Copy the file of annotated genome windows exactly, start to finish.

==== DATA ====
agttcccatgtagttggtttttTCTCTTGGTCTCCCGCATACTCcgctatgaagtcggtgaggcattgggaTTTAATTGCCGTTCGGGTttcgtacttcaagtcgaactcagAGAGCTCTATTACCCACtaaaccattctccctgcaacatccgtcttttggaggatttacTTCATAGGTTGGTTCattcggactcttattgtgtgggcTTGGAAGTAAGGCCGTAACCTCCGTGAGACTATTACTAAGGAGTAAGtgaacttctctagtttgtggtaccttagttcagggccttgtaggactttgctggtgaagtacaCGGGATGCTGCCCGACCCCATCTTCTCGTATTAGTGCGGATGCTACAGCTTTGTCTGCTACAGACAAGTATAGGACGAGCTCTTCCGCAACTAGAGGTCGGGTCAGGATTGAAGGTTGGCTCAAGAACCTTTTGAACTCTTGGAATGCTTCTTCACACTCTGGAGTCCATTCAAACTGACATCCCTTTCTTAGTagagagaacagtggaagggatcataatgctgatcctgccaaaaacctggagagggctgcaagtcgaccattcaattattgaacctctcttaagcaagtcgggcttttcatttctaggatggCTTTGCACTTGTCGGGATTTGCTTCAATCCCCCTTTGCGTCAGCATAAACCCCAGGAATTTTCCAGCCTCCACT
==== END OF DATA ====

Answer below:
agttcccatgtagttggtttttTCTCTTGGTCTCCCGCATACTCcgctatgaagtcggtgaggcattgggaTTTAATTGCCGTTCGGGTttcgtacttcaagtcgaactcagAGAGCTCTATTACCCACtaaaccattctccctgcaacatccgtcttttggaggatttacTTCATAGGTTGGTTCattcggactcttattgtgtgggcTTGGAAGTAAGGCCGTAACCTCCGTGAGACTATTACTAAGGAGTAAGtgaacttctctagtttgtggtaccttagttcagggccttgtaggactttgctggtgaagtacaCGGGATGCTGCCCGACCCCATCTTCTCGTATTAGTGCGGATGCTACAGCTTTGTCTGCTACAGACAAGTATAGGACGAGCTCTTCCGCAACTAGAGGTCGGGTCAGGATTGAAGGTTGGCTCAAGAACCTTTTGAACTCTTGGAATGCTTCTTCACACTCTGGAGTCCATTCAAACTGACATCCCTTTCTTAGTagagagaacagtggaagggatcataatgctgatcctgccaaaaacctggagagggctgcaagtcgaccattcaattattgaacctctcttaagcaagtcgggcttttcatttctaggatggCTTTGCACTTGTCGGGATTTGCTTCAATCCCCCTTTGCGTCAGCATAAACCCCAGGAATTTTCCAGCCTCCACT